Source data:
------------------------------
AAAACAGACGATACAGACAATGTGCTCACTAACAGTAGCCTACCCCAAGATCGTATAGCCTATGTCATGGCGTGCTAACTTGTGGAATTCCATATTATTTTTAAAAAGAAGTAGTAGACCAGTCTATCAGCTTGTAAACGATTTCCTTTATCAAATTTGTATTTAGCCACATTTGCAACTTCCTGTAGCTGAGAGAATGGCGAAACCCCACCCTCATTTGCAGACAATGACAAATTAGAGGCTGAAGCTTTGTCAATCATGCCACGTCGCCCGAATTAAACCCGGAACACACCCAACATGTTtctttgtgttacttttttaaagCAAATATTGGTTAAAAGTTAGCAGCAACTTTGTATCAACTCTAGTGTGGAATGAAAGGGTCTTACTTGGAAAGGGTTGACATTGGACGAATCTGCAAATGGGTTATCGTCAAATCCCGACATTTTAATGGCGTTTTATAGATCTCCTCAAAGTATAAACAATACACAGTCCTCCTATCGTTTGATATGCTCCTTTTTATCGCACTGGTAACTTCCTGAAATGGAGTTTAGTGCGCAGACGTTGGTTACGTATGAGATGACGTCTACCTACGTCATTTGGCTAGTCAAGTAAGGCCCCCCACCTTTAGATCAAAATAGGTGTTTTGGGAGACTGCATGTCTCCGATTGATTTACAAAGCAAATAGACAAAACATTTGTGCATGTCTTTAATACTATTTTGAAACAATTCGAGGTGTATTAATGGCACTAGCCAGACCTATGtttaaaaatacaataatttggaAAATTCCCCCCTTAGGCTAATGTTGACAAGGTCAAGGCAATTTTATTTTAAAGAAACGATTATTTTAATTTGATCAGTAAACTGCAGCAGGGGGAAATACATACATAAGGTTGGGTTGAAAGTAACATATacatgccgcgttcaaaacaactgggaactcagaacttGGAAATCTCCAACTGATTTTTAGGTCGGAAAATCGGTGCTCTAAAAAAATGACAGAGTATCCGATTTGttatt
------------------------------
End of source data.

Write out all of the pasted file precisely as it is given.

AAAACAGACGATACAGACAATGTGCTCACTAACAGTAGCCTACCCCAAGATCGTATAGCCTATGTCATGGCGTGCTAACTTGTGGAATTCCATATTATTTTTAAAAAGAAGTAGTAGACCAGTCTATCAGCTTGTAAACGATTTCCTTTATCAAATTTGTATTTAGCCACATTTGCAACTTCCTGTAGCTGAGAGAATGGCGAAACCCCACCCTCATTTGCAGACAATGACAAATTAGAGGCTGAAGCTTTGTCAATCATGCCACGTCGCCCGAATTAAACCCGGAACACACCCAACATGTTtctttgtgttacttttttaaagCAAATATTGGTTAAAAGTTAGCAGCAACTTTGTATCAACTCTAGTGTGGAATGAAAGGGTCTTACTTGGAAAGGGTTGACATTGGACGAATCTGCAAATGGGTTATCGTCAAATCCCGACATTTTAATGGCGTTTTATAGATCTCCTCAAAGTATAAACAATACACAGTCCTCCTATCGTTTGATATGCTCCTTTTTATCGCACTGGTAACTTCCTGAAATGGAGTTTAGTGCGCAGACGTTGGTTACGTATGAGATGACGTCTACCTACGTCATTTGGCTAGTCAAGTAAGGCCCCCCACCTTTAGATCAAAATAGGTGTTTTGGGAGACTGCATGTCTCCGATTGATTTACAAAGCAAATAGACAAAACATTTGTGCATGTCTTTAATACTATTTTGAAACAATTCGAGGTGTATTAATGGCACTAGCCAGACCTATGtttaaaaatacaataatttggaAAATTCCCCCCTTAGGCTAATGTTGACAAGGTCAAGGCAATTTTATTTTAAAGAAACGATTATTTTAATTTGATCAGTAAACTGCAGCAGGGGGAAATACATACATAAGGTTGGGTTGAAAGTAACATATacatgccgcgttcaaaacaactgggaactcagaacttGGAAATCTCCAACTGATTTTTAGGTCGGAAAATCGGTGCTCTAAAAAAATGACAGAGTATCCGATTTGttatt